“The reason for this I guess is because of their respective roles as adjudicators and law enforcers. They are expected to respect the law more. It is not surprising also considering the period covered in the report i.e. 2018 – 2020. General elections were held within the period in 2019 and election petitions followed. Litigations on political offices cannot be insulated from politics and we know how politics in Nigeria is associated with corruption. The average politician in Nigeria can offer bribe to get to or retain power,” he noted.

The don said bribing judges is an investment for politicians, which they intend to recoup with huge profit when public resources come at their disposal. “And the average judge or lawyer may not resist a ‘poverty-ending’ bribe to satisfy a desperate politician. Unfortunately, all these happen with impunity. The sad picture the report is revealing is that we may not see a drastic reduction, let alone elimination, of corruption in the near future in the country,” he lamented.

For Dr. Jerome Okoro, judicial corruption is a personal trait of individual judges, as obtainable in any other profession, and measures against individual corrupt judges may not reverse the corruption trend. According to him, a more effective strategy would be by deterrence of the bribe givers, more than deterrence of bribe-taking judges. Judges, he said, scarcely solicit for bribes.

“It is the litigants through their lawyers, and at times, lawyers on their own, who approach and induce the judges with bribes for undeserved victory. But the appeal structure created by law is designed to preserve justice for the deserving party up to the Supreme Court, no matter who might have bribed judges along the line of the appeals. If your case is strong in law and facts, and well-built from the outset, it may be lost to a bribe giver in a corrupt high court, but there are three wise men at the Court of Appeal to remedy that, and if they fail, there are five wise men at the Supreme Court to restore justice to you.

“The chances of someone bribing his way through the whole line of appeals are slim. Sadly, the prevailing factors of delay and rigours in the Nigerian appeal system is not encouraging people to pursue appeals? Appeal processes should be made faster and less rigorous, and the numbers of judges of the Court of Appeal and the Supreme Court should be increased. When bought judgments are swiftly upturned on appeal, the bribe givers would be deterred, and judicial corruption would naturally go on a downward trend,” he suggested.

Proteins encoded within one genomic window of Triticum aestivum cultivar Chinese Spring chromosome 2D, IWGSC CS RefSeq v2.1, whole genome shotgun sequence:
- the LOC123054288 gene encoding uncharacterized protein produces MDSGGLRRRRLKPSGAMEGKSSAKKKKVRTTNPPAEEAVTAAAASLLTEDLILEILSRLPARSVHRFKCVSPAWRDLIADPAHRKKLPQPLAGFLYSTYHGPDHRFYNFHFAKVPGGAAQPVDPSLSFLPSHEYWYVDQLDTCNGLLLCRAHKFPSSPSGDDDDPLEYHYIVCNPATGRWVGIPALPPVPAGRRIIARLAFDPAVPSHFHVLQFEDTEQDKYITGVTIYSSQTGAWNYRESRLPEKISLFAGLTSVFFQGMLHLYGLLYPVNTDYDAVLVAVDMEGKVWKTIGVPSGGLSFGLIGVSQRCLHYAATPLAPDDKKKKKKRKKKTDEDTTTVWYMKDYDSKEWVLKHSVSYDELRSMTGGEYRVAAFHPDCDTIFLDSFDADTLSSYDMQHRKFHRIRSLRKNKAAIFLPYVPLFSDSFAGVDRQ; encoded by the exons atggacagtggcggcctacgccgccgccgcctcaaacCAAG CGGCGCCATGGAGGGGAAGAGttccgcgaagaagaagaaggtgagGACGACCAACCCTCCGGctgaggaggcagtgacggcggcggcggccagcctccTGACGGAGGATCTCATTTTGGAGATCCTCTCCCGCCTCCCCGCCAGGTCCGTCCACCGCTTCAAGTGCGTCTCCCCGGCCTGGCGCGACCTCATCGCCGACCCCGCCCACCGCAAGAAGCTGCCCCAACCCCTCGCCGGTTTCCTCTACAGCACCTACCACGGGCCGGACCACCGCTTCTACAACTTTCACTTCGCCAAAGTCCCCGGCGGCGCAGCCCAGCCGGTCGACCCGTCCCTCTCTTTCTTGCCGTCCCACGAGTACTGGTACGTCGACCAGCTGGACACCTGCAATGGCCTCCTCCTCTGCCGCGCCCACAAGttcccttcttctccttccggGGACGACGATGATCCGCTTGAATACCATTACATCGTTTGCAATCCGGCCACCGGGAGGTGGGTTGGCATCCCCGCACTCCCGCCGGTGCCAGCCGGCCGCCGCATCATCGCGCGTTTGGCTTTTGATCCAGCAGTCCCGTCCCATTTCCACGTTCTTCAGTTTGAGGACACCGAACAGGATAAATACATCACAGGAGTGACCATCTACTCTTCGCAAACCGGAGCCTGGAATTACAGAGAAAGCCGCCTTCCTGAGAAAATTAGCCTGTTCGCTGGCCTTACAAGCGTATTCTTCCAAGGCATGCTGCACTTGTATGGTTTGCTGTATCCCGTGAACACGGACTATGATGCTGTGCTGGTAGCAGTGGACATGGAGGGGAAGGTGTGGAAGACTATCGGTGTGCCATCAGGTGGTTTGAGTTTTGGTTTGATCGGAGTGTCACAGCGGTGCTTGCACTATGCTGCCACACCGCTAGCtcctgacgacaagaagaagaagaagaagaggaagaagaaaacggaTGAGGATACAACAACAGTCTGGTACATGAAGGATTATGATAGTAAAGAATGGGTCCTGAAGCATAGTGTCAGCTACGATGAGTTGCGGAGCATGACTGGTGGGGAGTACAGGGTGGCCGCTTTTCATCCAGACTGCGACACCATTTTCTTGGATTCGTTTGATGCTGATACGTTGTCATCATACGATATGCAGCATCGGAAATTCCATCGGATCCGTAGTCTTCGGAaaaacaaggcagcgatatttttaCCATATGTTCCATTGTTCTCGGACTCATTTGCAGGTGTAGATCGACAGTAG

However, Chief Ferdinand Orbih (SAN) disagrees with the report. According to him, the ICPC report is meant to scandalize the judiciary. He advises the anti-graft agency to shun cheap sensationalism. He asked, how many judges did ICPC petition to the NJC prelude to disciplinary action and possible prosecution? In Nigeria, he said, people bandy figures without solid empirical data and/or evidence to back them up. 

His words: “This type of cheap sensationalism does not help the system in any way. Until ICPC that is statutorily charged with fighting corruption tells us what it has done with its findings about corruption in the Judiciary, it should simply keep quiet and let us have peace. While one accepts that there is corruption in the judiciary, that should not be the excuse to paint the entire system with corruption. Singling out the rotten eggs and removing them from the system is what we should be doing. 

“The following questions arise from the ICPC report. 1. What is the report designed to achieve? The answer is not far fetched. The report is designed to scandalize the judiciary as an institution. If it were designed to form the foundation for a thorough investigation, it would not have been released yet until such investigation would have been completed. 2. Who were the female and male lawyers that confessed to have bribed judges? Are they not judicial officers that should first be disciplined by the NJC before being prosecuted? What steps has the ICPC taken to bring them to book? 3. Who were the 11 out of the 123 judges that confessed to experiencing offers and accepting bribes of N3.307 billion and N392 million? What has ICPC done about this allegation? What has it done to the judges? If the allegation was made anonymously, why should the ICPC bring it to the public domain without first verifying it? 4. Was any attempt made to trace these monies? Are the bribe monies in accounts domiciled in Nigeria or outside the country?

“Who ever wants to believe the ICPC is free to do so. The freedom to believe anything is sacrosanct but as for me, this ICPC bogus report is not worth the paper it is written on. Scandalizing the entire system is not the way to go. The ICPC report achieved absolutely nothing. ICPC will be more effective if they can successfully investigate and prosecute some lawyers and judges instead of parading dubious figures that are not backed by any credible evidence. What about some judges who toil night and day to stay on the right path? Does the ICPC report inspire them on their chosen path? Is every judge in Nigeria corrupt? It is fashionable in some quarters to sing that song but I won’t and will never subscribe to it.”